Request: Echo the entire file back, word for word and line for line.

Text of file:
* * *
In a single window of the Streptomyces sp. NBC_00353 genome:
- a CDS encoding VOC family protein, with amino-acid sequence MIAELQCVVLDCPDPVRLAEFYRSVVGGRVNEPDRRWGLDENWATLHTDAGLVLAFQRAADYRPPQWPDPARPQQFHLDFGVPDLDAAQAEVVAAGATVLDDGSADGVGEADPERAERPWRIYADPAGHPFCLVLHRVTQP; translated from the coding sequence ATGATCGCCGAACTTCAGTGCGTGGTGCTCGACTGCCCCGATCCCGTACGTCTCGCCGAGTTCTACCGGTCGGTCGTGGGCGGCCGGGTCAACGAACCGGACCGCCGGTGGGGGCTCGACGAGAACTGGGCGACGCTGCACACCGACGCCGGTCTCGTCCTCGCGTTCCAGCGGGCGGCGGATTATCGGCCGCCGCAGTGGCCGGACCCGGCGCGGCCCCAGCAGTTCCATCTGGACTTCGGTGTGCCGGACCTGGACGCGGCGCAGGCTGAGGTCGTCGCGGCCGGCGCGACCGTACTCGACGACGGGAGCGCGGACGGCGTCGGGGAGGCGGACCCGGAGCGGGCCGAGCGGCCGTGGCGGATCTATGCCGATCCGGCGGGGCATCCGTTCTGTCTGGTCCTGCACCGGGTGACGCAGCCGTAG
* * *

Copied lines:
In a single window of the Streptomyces sp. NBC_00353 genome:
- a CDS encoding VOC family protein, with amino-acid sequence MIAELQCVVLDCPDPVRLAEFYRSVVGGRVNEPDRRWGLDENWATLHTDAGLVLAFQRAADYRPPQWPDPARPQQFHLDFGVPDLDAAQAEVVAAGATVLDDGSADGVGEADPERAERPWRIYADPAGHPFCLVLHRVTQP; translated from the coding sequence ATGATCGCCGAACTTCAGTGCGTGGTGCTCGACTGCCCCGATCCCGTACGTCTCGCCGAGTTCTACCGGTCGGTCGTGGGCGGCCGGGTCAACGAACCGGACCGCCGGTGGGGGCTCGACGAGAACTGGGCGACGCTGCACACCGACGCCGGTCTCGTCCTCGCGTTCCAGCGGGCGGCGGATTATCGGCCGCCGCAGTGGCCGGACCCGGCGCGGCCCCAGCAGTTCCATCTGGACTTCGGTGTGCCGGACCTGGACGCGGCGCAGGCTGAGGTCGTCGCGGCCGGCGCGACCGTACTCGACGACGGGAGCGCGGACGGCGTCGGGGAGGCGGACCCGGAGCGGGCCGAGCGGCCGTGGCGGATCTATGCCGATCCGGCGGGGCATCCGTTCTGTCTGGTCCTGCACCGGGTGACGCAGCCGTAG